Health

Djokovic could return to Australia next year under ‘right circumstances’

Sydney, Australia, Jan 17 (EFE).- Australian Prime Minister Scott Morrison said Monday that Serbian tennis player Novak Djokovic could return to the country if “the right circumstances” are met, after he was expelled following the cancellation of his visa for not being vaccinated.

The world No. 1 was expelled within hours of losing a battle in Australian courts against the second cancellation of his Australian visa, a measure which under section 133c(3) of the Immigration Act prevents him from re-entering the country for three years, unless there are “exceptional circumstances.”

“It is a three-year period, but there is an opportunity for them to return in the right circumstances and that would be considered in due course,” Morrison told local station 2GB on Monday, adding that foreigners entering Australia must be vaccinated against Covid-19 or have a valid medical exemption.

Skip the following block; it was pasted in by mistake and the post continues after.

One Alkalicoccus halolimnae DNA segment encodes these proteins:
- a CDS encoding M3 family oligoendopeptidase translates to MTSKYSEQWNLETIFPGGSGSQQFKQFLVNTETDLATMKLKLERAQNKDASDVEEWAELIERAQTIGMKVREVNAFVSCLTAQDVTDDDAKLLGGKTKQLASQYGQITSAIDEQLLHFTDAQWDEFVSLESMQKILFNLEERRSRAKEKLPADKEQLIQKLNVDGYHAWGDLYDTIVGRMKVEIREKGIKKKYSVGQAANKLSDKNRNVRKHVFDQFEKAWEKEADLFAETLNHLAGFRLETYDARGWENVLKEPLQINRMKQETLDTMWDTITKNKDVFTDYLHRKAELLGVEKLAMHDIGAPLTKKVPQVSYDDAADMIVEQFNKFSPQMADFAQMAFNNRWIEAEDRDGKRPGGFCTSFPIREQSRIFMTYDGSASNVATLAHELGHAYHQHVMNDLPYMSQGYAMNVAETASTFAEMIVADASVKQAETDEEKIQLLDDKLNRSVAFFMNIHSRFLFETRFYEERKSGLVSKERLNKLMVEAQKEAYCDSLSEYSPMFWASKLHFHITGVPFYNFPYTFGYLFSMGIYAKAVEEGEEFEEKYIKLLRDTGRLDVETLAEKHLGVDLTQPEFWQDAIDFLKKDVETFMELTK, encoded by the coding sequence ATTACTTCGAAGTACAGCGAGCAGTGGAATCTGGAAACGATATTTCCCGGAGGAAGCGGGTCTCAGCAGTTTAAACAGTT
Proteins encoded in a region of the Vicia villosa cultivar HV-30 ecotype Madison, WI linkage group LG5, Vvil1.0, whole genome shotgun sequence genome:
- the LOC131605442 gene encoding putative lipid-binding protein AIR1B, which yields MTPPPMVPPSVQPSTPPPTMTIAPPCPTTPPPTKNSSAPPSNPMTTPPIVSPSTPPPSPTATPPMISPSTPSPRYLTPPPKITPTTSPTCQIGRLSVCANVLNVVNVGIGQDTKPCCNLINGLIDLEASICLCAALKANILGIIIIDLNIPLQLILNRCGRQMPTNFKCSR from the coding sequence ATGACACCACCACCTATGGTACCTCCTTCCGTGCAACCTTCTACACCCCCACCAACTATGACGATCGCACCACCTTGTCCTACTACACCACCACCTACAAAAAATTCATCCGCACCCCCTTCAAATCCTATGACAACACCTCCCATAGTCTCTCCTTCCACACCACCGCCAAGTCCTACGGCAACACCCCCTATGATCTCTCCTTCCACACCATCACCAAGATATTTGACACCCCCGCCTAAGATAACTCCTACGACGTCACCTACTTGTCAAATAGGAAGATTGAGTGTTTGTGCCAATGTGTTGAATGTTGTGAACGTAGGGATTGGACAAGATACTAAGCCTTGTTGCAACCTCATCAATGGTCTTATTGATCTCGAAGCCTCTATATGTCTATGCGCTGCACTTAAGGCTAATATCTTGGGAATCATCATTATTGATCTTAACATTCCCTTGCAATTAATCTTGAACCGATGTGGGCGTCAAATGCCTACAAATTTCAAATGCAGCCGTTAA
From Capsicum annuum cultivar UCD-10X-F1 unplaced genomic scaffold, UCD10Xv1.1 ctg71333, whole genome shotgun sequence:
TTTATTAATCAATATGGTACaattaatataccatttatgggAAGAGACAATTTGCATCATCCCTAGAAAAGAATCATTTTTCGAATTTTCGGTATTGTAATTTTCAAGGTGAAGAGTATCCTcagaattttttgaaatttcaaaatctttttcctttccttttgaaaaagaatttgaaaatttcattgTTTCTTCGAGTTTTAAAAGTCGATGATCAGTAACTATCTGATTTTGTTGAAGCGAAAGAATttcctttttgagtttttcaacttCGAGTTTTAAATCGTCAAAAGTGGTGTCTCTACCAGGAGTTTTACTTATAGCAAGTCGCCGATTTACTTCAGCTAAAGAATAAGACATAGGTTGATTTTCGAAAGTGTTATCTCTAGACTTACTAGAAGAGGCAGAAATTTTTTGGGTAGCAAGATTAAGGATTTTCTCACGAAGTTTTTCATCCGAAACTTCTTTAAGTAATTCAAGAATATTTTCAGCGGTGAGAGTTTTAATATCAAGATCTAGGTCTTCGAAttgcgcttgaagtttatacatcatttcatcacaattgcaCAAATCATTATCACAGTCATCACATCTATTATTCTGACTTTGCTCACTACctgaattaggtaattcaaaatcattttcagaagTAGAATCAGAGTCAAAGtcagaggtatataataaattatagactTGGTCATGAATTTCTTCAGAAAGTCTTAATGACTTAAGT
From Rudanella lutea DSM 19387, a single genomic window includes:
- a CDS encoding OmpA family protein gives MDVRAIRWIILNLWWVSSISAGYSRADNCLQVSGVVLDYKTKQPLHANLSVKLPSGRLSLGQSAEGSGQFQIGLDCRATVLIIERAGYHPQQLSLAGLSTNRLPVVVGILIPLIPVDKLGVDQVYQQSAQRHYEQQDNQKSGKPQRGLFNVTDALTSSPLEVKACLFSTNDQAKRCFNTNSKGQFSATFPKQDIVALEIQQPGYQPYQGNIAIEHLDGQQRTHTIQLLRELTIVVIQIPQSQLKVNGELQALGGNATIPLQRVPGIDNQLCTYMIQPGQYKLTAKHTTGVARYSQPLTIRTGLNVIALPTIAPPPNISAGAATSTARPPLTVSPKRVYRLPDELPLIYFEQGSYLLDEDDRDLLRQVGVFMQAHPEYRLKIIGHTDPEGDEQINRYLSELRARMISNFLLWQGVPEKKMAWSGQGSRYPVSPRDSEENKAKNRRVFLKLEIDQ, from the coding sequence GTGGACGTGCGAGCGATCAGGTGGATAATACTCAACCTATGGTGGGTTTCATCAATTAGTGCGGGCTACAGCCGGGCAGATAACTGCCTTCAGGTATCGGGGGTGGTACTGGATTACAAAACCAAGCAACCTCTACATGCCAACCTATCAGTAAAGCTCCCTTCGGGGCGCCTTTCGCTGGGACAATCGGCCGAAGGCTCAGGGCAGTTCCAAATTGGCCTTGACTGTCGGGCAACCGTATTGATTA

Australian Interior Minister Karen Andrews said Djokovic’s return would not be an “easy or simple” process, although she opened the possibility for the ban to be “exempted in convincing circumstances,” if the 34-year-old tennis player provides considerable evidence.

“Mr. Djokovic is now subject to a three-year ban, which can be suspended in compelling circumstances, but that is not a question of today or tomorrow, but some time in the future,” Andrews told television network SkyNews.

Djokovic’s Australian journey, which became a media and political circus, began on Jan. 5 when the tennis player traveled to Melbourne with a medical exemption to participate in the Australian Open without being vaccinated, having recently been infected with Covid-19.

Upon arrival, immigration authorities canceled his visa and detained him until his release Jan. 10 by a court order, which considered he was treated unfairly. He was arrested again Saturday when the government decided to deport him last night after a court determined there were legal grounds for it.

The expulsion caused outrage in Djokovic’s native Serbia, which called it a “scandalous,” “witch hunt,” “Orwellian” style show and a “farce.” EFE

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